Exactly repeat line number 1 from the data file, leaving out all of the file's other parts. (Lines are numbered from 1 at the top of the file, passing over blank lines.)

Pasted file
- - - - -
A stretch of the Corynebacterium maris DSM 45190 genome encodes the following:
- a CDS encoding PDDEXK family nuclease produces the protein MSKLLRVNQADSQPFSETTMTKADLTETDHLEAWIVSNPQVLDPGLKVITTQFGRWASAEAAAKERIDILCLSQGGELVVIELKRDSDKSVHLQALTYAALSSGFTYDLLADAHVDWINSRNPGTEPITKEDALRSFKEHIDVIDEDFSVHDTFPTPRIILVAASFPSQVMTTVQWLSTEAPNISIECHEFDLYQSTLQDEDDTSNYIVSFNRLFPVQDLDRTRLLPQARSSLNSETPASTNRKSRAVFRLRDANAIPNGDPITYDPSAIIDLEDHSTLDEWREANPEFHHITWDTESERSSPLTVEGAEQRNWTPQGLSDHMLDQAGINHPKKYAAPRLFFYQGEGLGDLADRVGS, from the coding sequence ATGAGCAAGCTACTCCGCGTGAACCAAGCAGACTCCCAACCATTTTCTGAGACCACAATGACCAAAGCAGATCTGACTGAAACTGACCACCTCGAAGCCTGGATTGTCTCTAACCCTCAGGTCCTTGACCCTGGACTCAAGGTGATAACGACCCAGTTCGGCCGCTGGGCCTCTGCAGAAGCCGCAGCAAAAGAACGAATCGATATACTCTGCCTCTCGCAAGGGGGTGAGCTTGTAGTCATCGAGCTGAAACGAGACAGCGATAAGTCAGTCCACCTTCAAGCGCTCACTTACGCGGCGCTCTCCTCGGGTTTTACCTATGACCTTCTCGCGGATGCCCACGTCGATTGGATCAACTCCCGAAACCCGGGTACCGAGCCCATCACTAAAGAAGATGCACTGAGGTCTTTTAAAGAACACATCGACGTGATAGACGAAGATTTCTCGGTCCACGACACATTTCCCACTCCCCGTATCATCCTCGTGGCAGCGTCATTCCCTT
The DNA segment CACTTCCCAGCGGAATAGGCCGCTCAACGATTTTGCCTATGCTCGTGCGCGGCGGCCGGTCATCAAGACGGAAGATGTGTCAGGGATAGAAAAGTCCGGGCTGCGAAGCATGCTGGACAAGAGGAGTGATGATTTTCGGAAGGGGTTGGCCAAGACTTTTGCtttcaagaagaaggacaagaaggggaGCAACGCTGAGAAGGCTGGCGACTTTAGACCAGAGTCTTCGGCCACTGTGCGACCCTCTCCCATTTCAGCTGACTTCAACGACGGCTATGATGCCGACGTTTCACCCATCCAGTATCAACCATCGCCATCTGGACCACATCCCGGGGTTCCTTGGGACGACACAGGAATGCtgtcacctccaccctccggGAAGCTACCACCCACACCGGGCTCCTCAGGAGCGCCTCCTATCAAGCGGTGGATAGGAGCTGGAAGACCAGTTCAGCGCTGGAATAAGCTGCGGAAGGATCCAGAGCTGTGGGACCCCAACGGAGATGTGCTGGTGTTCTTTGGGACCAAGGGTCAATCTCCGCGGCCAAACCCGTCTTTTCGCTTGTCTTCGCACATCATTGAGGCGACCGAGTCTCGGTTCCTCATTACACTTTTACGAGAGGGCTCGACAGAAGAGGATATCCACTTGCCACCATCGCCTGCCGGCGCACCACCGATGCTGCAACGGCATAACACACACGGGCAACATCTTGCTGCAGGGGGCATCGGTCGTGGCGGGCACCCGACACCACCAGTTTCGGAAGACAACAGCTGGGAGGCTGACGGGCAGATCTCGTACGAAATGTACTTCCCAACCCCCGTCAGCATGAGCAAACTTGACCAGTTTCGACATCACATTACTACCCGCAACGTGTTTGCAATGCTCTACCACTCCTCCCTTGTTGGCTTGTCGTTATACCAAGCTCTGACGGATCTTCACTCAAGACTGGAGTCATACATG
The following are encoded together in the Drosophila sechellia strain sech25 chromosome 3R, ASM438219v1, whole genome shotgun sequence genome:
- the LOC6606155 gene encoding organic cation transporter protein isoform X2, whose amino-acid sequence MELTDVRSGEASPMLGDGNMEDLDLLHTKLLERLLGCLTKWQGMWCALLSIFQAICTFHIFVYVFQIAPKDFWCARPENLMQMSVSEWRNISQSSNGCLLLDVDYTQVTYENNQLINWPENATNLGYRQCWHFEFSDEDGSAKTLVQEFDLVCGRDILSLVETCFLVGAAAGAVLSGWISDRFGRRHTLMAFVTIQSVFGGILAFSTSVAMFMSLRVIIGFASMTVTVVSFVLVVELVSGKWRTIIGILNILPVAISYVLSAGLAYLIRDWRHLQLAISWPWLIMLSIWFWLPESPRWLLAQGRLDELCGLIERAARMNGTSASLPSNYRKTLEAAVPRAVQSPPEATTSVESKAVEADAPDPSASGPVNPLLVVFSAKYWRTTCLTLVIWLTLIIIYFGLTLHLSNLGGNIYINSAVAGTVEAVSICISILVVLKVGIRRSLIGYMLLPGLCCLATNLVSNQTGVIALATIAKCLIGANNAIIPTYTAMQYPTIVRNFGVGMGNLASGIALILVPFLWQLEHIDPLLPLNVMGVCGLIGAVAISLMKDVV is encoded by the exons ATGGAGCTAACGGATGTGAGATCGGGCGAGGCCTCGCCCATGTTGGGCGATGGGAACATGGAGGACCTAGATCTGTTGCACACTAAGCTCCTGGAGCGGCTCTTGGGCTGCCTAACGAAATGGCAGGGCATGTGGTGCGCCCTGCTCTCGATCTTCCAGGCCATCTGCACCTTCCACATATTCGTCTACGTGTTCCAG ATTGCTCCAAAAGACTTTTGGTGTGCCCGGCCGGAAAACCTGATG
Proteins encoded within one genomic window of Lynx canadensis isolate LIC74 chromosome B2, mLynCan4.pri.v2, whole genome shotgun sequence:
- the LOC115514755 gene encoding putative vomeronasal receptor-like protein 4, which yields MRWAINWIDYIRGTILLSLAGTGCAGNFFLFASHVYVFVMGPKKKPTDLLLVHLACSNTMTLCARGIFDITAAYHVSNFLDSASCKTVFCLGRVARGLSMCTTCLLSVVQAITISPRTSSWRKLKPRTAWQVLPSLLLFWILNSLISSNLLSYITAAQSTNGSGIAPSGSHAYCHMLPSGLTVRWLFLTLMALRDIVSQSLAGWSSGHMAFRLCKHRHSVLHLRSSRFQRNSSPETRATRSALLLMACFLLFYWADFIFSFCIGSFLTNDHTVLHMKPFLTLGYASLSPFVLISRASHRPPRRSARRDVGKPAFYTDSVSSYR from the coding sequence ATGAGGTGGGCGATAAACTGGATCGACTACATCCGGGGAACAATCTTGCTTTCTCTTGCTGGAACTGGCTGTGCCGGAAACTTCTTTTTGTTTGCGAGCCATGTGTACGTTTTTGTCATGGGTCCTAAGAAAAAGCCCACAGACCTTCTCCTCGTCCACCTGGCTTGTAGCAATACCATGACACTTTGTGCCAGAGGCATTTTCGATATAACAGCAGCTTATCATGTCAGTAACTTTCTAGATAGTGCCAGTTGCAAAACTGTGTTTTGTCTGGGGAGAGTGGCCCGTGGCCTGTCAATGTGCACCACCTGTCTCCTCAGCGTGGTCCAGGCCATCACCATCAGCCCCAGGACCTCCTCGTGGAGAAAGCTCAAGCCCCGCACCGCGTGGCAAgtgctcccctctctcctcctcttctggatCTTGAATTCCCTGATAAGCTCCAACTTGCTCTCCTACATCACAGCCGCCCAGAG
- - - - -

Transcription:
A stretch of the Corynebacterium maris DSM 45190 genome encodes the following: